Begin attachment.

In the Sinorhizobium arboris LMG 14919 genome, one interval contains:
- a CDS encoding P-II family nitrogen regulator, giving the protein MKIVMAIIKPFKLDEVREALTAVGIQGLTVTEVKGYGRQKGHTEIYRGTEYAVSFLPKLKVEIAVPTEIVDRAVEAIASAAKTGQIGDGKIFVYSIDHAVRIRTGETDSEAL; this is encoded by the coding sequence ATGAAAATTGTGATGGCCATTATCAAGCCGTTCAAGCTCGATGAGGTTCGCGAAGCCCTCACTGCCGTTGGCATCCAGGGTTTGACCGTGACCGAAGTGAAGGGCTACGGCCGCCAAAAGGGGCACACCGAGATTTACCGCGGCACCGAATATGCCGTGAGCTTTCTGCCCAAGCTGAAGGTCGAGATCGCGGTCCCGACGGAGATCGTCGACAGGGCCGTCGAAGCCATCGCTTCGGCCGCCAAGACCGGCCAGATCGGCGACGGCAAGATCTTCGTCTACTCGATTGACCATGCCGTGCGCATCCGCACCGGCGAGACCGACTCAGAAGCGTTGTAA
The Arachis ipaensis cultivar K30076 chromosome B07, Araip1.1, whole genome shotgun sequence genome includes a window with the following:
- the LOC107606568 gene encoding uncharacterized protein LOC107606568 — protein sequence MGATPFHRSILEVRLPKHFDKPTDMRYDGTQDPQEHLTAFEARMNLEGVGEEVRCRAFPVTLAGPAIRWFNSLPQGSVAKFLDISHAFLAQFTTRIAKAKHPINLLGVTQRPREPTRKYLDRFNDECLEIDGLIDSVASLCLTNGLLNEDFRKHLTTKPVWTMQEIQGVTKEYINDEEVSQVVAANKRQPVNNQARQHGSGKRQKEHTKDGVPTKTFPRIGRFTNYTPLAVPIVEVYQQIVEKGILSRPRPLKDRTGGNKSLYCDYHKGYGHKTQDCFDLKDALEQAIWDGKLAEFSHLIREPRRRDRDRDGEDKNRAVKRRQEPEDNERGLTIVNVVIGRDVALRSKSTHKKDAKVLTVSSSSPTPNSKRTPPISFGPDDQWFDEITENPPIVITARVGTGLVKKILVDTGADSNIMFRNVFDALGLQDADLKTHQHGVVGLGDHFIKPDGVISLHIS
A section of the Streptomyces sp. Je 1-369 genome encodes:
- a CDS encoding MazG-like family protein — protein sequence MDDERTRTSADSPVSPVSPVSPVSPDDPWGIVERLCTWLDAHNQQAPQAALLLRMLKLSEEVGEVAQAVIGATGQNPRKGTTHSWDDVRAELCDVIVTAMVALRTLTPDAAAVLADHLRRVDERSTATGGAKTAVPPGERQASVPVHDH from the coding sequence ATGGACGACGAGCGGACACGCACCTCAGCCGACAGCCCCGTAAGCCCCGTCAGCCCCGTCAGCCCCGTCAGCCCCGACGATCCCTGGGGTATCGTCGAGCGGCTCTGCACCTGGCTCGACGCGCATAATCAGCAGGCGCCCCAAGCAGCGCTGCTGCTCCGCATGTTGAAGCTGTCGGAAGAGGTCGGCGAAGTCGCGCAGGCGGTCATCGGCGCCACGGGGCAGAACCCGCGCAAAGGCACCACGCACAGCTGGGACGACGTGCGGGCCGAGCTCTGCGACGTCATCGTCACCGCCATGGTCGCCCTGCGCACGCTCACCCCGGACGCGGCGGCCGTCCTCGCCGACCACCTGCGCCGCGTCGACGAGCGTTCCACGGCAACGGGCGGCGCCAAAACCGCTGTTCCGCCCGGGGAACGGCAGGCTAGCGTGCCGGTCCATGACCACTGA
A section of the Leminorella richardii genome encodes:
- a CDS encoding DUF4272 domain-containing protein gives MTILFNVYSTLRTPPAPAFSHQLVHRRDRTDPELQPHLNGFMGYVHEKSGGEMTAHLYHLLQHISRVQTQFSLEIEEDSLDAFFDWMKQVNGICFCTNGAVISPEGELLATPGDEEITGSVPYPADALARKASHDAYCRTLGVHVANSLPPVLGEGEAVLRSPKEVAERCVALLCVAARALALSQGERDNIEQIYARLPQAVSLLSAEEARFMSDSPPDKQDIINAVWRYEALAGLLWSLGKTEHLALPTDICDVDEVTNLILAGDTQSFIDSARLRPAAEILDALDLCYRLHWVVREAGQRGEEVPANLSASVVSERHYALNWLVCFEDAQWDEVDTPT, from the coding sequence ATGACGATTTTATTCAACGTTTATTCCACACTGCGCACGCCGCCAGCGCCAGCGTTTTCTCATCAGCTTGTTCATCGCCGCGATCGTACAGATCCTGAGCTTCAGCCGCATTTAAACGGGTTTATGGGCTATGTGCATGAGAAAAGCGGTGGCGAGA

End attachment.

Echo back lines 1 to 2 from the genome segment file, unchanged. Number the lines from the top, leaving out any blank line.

In the Sinorhizobium arboris LMG 14919 genome, one interval contains:
- a CDS encoding P-II family nitrogen regulator, giving the protein MKIVMAIIKPFKLDEVREALTAVGIQGLTVTEVKGYGRQKGHTEIYRGTEYAVSFLPKLKVEIAVPTEIVDRAVEAIASAAKTGQIGDGKIFVYSIDHAVRIRTGETDSEAL; this is encoded by the coding sequence ATGAAAATTGTGATGGCCATTATCAAGCCGTTCAAGCTCGATGAGGTTCGCGAAGCCCTCACTGCCGTTGGCATCCAGGGTTTGACCGTGACCGAAGTGAAGGGCTACGGCCGCCAAAAGGGGCACACCGAGATTTACCGCGGCACCGAATATGCCGTGAGCTTTCTGCCCAAGCTGAAGGTCGAGATCGCGGTCCCGACGGAGATCGTCGACAGGGCCGTCGAAGCCATCGCTTCGGCCGCCAAGACCGGCCAGATCGGCGACGGCAAGATCTTCGTCTACTCGATTGACCATGCCGTGCGCATCCGCACCGGCGAGACCGACTCAGAAGCGTTGTAA